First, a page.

Canada’s new assisted suicide bill doesn’t allow visitors

Canada has introduced a new assisted suicide law that will only apply to Canadians and residents, meaning Americans won't be able to travel to Canada to die.

Visitors will be excluded under the proposed law announced on April 14, precluding the prospect of suicide tourism. Canadian government officials said to take advantage of the law the person would have to be eligible for health services in Canada.

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The bill provides a choice "for adults who are suffering intolerably and for whom death is reasonably foreseeable." It says the person must be mentally competent, 18 or older, have a serious and incurable disease, illness or disability and be in an advanced state of irreversible decline of capability.

Canada's Supreme Court last year struck down laws that bar doctors from helping someone die, but put the ruling on hold while the government came up with a new law. The proposed law still requires approval in Parliament, but is expected to pass as Prime Minister Justin Trudeau's Liberal government controls the majority of seats.

Assisted suicide is legal in Switzerland, Germany, Albania, Colombia, Japan and the U.S. states of Washington, Oregon, Vermont, New Mexico and Montana. California lawmakers also passed legislation, expected to take effect in June, where proof of California residency is required. Anne Singer, a spokeswoman for Compassion & Choices, a nonprofit that promotes assisted suicide laws, said all U.S. states with "death with dignity" laws have residency requirements.

Oregon was the first U.S. state to make it legal for a doctor to prescribe a life-ending drug to a terminally ill patient of sound mind who makes the request. The state does not track how many terminally ill people move to the state to die. There is no minimum residency requirement, but a patient must prove residency to a doctor with documentation such as a rental agreement, a voter registration card or a driver's license.

Germany's law applies to Germans and foreigners alike. Switzerland's law is valid for everyone in Switzerland, and people who take part in assisted suicides are not required to be residents or citizens, according to Justice Ministry spokesman Bernardo Stadelmann.

The Netherlands, Belgium and Luxembourg allow doctors, under strict conditions, to euthanize patients whose medical conditions have been judged hopeless and who are in great pain.

Canada's Supreme Court declared last year that outlawing that option deprives dying people of their dignity and autonomy. It had been illegal in Canada to counsel, aid or abet a suicide, an offense carrying a maximum prison sentence of 14 years.

Quebec already passed legislation last year after the court's decision. And since the top court ruling, Canadian judges elsewhere have given individual patients permission for assisted deaths.

To get a doctor's help under the law, a written request is required, either from the patient or a designated person if the patient is incapable, and the request would need to be signed by two independent witnesses. Two independent physicians or authorized nurse practitioners would have to evaluate it and there would be a mandatory 15-day waiting period unless death or loss of capacity to consent was imminent.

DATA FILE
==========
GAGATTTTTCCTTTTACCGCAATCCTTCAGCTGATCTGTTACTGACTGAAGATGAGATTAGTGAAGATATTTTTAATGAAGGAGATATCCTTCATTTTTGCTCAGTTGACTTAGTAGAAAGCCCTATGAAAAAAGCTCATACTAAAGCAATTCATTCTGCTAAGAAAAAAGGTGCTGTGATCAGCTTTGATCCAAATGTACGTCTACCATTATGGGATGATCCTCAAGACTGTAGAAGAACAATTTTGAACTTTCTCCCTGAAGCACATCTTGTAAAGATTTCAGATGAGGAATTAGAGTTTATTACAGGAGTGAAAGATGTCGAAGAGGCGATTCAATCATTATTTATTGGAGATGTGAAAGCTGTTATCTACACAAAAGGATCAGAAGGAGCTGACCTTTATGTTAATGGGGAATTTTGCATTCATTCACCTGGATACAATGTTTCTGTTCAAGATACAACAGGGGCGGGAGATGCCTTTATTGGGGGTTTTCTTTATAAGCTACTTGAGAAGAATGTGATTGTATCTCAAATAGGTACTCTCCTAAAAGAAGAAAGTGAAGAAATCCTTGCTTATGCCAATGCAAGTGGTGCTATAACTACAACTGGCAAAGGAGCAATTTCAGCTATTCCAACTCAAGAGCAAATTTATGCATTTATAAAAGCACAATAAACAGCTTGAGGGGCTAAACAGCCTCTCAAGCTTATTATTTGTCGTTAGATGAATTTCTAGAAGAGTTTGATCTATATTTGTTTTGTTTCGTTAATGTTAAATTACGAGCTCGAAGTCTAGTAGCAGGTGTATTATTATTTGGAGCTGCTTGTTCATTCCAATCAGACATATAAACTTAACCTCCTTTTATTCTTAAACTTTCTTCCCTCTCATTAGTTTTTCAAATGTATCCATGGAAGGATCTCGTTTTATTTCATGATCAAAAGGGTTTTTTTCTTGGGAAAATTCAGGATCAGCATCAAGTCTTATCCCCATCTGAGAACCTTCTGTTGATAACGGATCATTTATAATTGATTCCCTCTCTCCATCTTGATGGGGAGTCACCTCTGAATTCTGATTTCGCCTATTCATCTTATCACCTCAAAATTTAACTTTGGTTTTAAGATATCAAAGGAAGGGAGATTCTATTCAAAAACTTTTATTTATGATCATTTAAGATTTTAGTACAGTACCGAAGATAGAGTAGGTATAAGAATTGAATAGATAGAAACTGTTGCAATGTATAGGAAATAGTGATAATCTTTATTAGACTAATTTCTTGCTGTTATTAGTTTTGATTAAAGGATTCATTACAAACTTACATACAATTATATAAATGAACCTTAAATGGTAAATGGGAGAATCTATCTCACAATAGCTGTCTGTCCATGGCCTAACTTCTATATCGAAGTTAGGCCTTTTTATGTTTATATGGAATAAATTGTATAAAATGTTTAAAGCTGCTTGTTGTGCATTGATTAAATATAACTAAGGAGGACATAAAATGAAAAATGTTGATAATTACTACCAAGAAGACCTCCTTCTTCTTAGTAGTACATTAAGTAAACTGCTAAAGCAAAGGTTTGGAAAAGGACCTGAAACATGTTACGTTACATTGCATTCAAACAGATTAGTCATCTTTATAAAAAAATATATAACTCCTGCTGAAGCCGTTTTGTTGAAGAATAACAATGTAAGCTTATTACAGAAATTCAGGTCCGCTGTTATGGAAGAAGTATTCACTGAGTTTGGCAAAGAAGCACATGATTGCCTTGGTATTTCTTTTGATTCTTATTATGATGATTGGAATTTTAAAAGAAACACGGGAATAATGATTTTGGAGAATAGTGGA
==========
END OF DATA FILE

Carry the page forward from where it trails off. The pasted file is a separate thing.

Justice Minister Jody Wilson-Raybould said the law ensures that dying patients who are suffering unbearable pain have the choice of a peaceful death. Health Minister Jane Philpott, a doctor, said she's had the experience of hearing a stop and has witnessed some people die miserably.

"This will have a positive, significant impact on the lives of Canadians," Trudeau said. "It is important to respect the choices made by Canadians."

The court's decision was spurred by cases brought by the families of two British Columbia women, who have since died. The decision reversed a Canadian Supreme Court ruling in 1993. At the time, the justices were primarily concerned that vulnerable people could not be properly protected under physician-assisted suicide. But the top court said last year that doctors are capable of assessing the competence of patients to consent, and found there is no evidence that the elderly or people with disabilities are vulnerable to being talked into ending their lives.

It has been more than 20 years since the case of another patient with Lou Gehrig's disease, Sue Rodriguez, gripped Canada as she fought for the right to assisted suicide. She lost her appeal but took her own life with the help of an anonymous doctor in 1994, at the age of 44.

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Associated Press writers David Rising in Berlin, Jamey Keaten in Geneva and Steven DuBois in Portland, Oregon contributed to this report.

Copyright 2016 The Associated Press. All rights reserved. This material may not be published, broadcast, rewritten or redistributed.

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